Keeping myself open to inputs from outside design circles has been another source of inspiration and serendipity. I joined a workshop hosted by an artist’s collective called Soundcamp who investigate long-duration listening in the context of the environment and ecology (Soundcamp, no date). We assembled a device called a streambox built with a Raspberry Pi, audio sensor, and a microphone that captures and streams sounds in real-time over the radio. I used the device on a short data walk around the neighbourhood to capture sounds of nature, noticing how sensors like these can reduce the overwhelm and anxiety of capturing information during sensory walks.

By observing the tools & strategies of others more closely, I’ve come to recognise that each practitioner necessarily improvises their own means befitting their context. For my project to be successful, I’ll have to iteratively develop methods for capturing and representing sensory information. Additionally, these learnings have renewed my belief that there is a strong value in introducing data experiences to fields outside core data visualisation circles that has been so far under-served.

Looking ahead: Shaping a creative practice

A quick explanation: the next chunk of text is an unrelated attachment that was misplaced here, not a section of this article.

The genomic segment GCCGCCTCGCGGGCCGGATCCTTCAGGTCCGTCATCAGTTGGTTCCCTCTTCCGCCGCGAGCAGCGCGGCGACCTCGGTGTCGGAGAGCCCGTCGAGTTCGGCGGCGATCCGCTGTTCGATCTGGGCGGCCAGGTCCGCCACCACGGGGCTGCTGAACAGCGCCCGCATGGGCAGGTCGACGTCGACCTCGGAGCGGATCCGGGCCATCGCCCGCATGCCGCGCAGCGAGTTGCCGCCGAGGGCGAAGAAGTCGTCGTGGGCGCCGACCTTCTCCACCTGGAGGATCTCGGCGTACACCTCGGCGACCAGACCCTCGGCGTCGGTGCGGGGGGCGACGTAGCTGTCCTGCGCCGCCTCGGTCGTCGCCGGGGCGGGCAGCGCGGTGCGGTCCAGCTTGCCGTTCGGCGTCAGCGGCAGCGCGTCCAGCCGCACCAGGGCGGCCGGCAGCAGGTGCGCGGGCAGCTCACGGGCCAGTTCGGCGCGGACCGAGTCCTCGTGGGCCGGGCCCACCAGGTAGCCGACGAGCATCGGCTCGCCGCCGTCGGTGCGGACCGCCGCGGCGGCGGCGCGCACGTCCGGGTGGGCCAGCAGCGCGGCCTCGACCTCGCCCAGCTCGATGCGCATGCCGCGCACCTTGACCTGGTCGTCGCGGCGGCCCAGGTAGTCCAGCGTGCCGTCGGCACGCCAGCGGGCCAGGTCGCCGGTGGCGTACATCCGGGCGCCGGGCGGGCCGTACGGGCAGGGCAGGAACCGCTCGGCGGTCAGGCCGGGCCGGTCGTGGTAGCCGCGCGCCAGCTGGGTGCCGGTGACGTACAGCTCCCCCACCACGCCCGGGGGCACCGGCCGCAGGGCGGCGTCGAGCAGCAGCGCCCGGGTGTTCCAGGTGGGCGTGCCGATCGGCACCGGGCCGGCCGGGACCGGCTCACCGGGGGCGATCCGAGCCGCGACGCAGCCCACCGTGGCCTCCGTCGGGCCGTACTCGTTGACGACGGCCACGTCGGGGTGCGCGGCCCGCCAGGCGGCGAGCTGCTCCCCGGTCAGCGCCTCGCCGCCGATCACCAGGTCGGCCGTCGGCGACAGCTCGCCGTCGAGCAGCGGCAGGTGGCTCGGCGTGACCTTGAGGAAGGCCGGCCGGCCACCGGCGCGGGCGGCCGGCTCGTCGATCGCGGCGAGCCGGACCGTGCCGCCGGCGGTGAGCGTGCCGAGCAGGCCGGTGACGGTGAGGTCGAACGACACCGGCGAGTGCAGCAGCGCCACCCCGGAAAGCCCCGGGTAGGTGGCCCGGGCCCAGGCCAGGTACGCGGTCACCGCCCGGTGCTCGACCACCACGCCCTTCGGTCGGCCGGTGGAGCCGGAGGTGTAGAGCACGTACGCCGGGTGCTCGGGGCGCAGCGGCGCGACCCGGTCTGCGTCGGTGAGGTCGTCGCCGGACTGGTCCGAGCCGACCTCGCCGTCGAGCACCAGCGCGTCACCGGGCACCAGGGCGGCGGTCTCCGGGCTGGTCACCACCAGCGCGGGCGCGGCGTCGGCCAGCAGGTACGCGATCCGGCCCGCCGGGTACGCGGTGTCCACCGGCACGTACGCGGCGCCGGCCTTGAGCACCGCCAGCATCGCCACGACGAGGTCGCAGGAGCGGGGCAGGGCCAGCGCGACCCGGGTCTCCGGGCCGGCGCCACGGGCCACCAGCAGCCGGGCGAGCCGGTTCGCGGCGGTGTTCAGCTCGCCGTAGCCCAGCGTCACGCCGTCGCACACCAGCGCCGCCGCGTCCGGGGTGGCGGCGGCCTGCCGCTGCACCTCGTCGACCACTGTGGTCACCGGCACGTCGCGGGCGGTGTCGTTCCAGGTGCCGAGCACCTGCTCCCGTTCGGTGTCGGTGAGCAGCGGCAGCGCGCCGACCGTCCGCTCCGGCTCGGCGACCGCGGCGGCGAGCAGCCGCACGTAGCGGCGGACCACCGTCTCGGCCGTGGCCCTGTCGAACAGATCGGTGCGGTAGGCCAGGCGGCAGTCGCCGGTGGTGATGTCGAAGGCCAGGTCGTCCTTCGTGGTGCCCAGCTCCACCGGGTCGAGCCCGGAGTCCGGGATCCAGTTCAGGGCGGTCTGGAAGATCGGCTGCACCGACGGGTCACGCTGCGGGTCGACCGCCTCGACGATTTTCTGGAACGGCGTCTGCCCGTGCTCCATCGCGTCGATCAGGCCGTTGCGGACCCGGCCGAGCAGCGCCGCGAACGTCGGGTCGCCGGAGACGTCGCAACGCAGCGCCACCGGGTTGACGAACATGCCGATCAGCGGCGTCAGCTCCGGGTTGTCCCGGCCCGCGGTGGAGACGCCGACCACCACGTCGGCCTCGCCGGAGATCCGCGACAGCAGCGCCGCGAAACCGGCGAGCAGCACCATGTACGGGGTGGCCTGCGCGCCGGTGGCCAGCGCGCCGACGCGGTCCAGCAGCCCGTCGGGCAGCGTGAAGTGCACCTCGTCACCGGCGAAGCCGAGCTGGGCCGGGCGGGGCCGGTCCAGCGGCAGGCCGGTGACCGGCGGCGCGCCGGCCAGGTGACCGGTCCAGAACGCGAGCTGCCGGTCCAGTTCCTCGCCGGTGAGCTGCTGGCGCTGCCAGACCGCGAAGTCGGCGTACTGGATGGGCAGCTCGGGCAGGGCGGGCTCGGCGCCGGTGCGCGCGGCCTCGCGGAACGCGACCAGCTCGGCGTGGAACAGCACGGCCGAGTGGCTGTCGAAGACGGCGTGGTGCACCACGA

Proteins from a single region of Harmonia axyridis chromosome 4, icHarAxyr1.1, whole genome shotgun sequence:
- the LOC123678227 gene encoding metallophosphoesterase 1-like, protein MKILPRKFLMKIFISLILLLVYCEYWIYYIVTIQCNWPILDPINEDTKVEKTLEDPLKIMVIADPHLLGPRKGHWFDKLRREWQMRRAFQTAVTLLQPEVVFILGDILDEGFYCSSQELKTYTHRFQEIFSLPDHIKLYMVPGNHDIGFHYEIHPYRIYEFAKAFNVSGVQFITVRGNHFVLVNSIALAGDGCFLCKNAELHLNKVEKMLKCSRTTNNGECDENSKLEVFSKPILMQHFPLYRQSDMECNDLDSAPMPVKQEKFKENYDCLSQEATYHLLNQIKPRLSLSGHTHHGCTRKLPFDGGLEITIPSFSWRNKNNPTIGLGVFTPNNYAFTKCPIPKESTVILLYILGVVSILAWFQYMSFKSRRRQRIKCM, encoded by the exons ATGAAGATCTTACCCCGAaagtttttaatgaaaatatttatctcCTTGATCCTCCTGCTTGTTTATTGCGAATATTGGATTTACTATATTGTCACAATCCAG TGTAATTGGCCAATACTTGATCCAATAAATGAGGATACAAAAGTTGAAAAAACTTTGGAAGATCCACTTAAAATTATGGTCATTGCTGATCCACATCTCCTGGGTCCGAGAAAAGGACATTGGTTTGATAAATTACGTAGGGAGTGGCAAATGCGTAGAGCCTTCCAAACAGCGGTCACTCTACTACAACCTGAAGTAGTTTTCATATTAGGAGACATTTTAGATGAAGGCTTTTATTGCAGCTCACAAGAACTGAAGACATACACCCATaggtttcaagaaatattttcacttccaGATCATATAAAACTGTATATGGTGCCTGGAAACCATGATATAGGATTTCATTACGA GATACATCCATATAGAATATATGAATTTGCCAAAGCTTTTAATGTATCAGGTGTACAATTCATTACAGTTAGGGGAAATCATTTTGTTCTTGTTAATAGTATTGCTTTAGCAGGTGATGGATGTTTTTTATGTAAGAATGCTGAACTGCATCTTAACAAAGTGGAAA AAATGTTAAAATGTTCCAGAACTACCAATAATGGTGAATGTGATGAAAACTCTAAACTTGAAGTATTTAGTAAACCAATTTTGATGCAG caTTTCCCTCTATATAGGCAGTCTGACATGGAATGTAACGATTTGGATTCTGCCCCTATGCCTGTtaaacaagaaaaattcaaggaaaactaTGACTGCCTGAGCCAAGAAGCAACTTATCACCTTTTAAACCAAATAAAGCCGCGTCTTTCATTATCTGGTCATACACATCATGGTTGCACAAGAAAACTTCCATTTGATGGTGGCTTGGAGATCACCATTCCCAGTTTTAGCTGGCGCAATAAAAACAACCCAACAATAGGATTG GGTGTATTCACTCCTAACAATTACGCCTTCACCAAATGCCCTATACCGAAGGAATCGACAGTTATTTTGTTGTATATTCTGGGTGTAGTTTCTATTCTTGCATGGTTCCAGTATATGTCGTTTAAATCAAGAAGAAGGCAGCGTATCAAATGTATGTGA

Beyond the course, I look forward to continue evolving my research and creative practice in multi-sensory data experiences, particularly within the space of culture, heritage, and archives. As my understanding of the subject deepens, I see a more vivid and inspiring panorama of possibilities my practice could entail.


  1. Ompteda, K. (2019, October 20-25) Data Manifestation: Merging the Human World & Global Climate Change. IEEE VISAP, Vancouver, BC, Canada. IEEE
  2. Tufte, E. (2007) The Visual Display of Quantitative Information. 5th edn. Connecticut: Graphics Press LLC, pp. 91–137
  3. Drucker, J. (2014) Graphesis: Visual Forms of Knowledge Production. Cambridge, MA: Harvard University Press, pp. 02–12 (Foreword), and 180–192
  4. Lupi, G (2017) Data Humanism. Available at (Accessed: 04 June 2023)
  5. Ọnụọha, M (2018) What Is Missing Is Still There
  6. Klien, L and D’Ignazio, C. (2020) Data Feminism. MIT Press
  7. McLean, K. Sensory Maps. Available at (Accessed: 04 June 2023)
  8. Soundcamp (no date) About. Available at: (Accessed: 04 June 2023)